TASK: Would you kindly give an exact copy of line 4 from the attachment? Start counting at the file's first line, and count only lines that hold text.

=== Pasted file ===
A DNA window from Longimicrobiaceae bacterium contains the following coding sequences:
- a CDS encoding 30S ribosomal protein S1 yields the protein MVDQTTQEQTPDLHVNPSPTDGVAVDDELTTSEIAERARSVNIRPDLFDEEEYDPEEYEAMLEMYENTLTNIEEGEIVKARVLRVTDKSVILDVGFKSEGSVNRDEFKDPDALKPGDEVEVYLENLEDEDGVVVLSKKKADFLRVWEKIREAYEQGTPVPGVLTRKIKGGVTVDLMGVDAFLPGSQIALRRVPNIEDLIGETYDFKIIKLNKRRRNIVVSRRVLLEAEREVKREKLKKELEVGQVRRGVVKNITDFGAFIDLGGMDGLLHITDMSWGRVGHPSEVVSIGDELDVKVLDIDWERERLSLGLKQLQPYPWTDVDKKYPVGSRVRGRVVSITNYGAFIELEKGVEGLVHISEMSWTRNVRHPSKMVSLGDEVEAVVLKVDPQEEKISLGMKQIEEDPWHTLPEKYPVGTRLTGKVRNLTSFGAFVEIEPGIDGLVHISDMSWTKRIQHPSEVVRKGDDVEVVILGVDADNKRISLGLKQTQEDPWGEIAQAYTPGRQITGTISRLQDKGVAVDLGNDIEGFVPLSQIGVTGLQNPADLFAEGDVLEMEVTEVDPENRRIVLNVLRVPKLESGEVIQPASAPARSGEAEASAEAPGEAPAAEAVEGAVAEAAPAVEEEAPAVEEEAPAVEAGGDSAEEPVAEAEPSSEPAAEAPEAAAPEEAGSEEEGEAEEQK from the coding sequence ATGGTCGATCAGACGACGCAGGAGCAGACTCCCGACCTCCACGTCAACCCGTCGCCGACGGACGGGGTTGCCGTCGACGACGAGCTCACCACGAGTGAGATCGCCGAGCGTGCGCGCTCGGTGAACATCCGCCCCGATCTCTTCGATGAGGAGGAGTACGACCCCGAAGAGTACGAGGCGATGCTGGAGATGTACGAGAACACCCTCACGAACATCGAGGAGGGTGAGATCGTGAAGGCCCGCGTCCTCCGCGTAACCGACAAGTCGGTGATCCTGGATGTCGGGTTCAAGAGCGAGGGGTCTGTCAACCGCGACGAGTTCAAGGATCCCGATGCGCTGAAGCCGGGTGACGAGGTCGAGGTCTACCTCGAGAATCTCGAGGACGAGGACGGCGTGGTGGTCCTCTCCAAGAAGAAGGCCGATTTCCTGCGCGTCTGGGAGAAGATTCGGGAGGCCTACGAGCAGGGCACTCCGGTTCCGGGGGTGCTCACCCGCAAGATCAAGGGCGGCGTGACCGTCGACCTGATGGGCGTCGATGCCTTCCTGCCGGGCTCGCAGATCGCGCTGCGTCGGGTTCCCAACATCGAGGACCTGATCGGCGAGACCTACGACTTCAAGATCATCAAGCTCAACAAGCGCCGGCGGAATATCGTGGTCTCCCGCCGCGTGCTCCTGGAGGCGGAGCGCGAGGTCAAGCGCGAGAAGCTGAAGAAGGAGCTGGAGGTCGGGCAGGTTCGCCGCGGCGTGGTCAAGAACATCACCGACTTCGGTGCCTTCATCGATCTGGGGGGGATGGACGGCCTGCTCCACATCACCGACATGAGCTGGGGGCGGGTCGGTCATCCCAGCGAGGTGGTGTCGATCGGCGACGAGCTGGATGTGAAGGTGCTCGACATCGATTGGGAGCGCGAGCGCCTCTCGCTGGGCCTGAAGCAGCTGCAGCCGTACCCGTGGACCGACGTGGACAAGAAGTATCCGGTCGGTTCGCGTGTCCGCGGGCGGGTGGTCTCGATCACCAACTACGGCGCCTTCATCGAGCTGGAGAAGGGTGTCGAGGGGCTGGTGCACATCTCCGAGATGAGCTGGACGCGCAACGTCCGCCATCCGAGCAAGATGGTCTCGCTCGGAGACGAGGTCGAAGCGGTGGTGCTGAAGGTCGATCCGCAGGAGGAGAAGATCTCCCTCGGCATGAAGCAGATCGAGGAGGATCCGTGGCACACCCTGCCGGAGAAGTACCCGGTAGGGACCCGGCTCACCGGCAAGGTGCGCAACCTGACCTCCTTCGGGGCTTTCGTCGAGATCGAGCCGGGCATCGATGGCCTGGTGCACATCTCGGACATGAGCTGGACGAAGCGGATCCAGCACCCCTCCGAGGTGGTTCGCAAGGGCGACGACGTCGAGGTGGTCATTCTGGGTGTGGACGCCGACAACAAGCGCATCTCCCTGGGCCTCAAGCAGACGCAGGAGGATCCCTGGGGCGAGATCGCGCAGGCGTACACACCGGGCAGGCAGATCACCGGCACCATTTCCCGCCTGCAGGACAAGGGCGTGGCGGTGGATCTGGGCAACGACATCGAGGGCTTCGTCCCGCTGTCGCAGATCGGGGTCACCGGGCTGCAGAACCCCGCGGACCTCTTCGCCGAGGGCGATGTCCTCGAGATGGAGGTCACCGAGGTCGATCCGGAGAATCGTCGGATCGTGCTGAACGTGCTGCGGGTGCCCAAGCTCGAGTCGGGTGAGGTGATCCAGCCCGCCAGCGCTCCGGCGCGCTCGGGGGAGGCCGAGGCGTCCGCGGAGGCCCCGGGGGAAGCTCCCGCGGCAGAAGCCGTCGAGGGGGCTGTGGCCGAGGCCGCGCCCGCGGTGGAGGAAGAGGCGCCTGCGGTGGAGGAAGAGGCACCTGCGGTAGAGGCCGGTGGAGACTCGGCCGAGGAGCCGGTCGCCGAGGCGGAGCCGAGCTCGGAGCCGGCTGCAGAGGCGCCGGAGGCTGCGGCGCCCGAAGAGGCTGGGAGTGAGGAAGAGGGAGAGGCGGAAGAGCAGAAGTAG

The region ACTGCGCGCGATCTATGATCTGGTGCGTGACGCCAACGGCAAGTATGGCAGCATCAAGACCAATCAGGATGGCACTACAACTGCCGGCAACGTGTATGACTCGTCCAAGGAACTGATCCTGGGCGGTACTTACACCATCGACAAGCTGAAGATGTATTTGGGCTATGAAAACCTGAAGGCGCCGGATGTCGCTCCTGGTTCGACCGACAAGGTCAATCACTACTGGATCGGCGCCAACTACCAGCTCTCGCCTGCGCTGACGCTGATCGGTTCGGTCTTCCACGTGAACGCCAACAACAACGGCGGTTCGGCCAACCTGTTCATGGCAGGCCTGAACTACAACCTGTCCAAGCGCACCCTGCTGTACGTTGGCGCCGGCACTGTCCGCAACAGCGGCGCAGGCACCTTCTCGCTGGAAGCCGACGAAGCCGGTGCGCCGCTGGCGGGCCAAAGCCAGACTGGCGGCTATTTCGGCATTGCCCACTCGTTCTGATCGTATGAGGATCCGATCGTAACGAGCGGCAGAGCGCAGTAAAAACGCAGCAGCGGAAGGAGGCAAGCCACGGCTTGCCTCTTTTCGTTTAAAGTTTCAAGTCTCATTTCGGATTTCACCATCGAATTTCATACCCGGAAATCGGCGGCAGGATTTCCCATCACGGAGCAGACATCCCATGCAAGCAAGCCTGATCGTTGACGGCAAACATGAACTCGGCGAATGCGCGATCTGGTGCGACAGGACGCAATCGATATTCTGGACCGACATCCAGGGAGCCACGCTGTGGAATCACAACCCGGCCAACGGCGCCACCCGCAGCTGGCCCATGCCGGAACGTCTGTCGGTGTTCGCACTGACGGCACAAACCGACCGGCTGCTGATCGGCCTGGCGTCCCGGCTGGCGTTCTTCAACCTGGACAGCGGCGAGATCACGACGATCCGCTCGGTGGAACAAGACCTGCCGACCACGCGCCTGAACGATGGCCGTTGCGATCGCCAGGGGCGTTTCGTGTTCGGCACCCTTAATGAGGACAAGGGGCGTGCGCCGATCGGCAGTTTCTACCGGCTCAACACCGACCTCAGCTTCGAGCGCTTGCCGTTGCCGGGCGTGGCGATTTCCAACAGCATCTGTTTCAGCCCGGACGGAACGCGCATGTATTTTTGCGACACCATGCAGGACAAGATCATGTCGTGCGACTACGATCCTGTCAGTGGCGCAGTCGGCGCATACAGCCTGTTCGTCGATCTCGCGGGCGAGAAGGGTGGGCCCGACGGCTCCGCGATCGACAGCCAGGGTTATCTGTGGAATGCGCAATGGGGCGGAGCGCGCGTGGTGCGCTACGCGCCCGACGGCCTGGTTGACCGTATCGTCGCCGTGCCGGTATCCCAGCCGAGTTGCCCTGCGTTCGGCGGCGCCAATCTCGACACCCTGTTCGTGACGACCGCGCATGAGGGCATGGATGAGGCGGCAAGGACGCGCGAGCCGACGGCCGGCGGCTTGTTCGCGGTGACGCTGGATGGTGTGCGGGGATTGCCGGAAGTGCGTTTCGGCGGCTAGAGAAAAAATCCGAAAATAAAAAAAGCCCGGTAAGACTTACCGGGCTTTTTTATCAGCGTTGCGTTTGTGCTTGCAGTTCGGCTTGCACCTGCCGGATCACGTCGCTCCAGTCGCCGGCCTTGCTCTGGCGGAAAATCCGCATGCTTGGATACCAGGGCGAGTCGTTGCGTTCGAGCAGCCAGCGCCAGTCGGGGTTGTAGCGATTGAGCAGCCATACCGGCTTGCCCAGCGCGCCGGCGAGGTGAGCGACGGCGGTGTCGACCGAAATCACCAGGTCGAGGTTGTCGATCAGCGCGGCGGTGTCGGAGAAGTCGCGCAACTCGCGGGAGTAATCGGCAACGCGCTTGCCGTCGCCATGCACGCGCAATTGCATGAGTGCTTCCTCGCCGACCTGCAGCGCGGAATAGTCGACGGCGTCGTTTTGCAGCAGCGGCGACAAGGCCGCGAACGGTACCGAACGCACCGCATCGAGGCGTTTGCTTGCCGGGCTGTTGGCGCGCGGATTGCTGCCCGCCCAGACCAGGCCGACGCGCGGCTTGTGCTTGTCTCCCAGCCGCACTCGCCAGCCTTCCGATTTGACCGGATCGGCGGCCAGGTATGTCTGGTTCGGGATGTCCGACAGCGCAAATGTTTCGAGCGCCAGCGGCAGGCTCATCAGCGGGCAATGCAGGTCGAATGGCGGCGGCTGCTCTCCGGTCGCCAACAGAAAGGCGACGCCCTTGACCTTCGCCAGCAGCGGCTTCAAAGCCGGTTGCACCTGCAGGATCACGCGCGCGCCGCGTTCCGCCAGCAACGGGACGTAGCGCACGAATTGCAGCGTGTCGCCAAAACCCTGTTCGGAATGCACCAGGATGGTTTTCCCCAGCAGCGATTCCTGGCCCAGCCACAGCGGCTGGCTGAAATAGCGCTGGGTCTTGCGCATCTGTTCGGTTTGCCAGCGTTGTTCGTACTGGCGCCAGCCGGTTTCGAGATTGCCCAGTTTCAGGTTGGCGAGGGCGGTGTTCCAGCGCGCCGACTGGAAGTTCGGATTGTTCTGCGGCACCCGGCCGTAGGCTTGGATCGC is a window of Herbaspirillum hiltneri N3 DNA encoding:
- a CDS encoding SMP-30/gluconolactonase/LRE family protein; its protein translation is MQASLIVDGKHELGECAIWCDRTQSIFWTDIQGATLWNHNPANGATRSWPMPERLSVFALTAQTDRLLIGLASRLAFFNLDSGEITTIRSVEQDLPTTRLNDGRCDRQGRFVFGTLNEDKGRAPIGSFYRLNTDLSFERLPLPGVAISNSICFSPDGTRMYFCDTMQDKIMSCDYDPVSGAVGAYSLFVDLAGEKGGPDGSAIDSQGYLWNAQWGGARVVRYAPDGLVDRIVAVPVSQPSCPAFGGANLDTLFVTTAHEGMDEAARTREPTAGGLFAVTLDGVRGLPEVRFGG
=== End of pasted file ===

- a CDS encoding SMP-30/gluconolactonase/LRE family protein; its protein translation is MQASLIVDGKHELGECAIWCDRTQSIFWTDIQGATLWNHNPANGATRSWPMPERLSVFALTAQTDRLLIGLASRLAFFNLDSGEITTIRSVEQDLPTTRLNDGRCDRQGRFVFGTLNEDKGRAPIGSFYRLNTDLSFERLPLPGVAISNSICFSPDGTRMYFCDTMQDKIMSCDYDPVSGAVGAYSLFVDLAGEKGGPDGSAIDSQGYLWNAQWGGARVVRYAPDGLVDRIVAVPVSQPSCPAFGGANLDTLFVTTAHEGMDEAARTREPTAGGLFAVTLDGVRGLPEVRFGG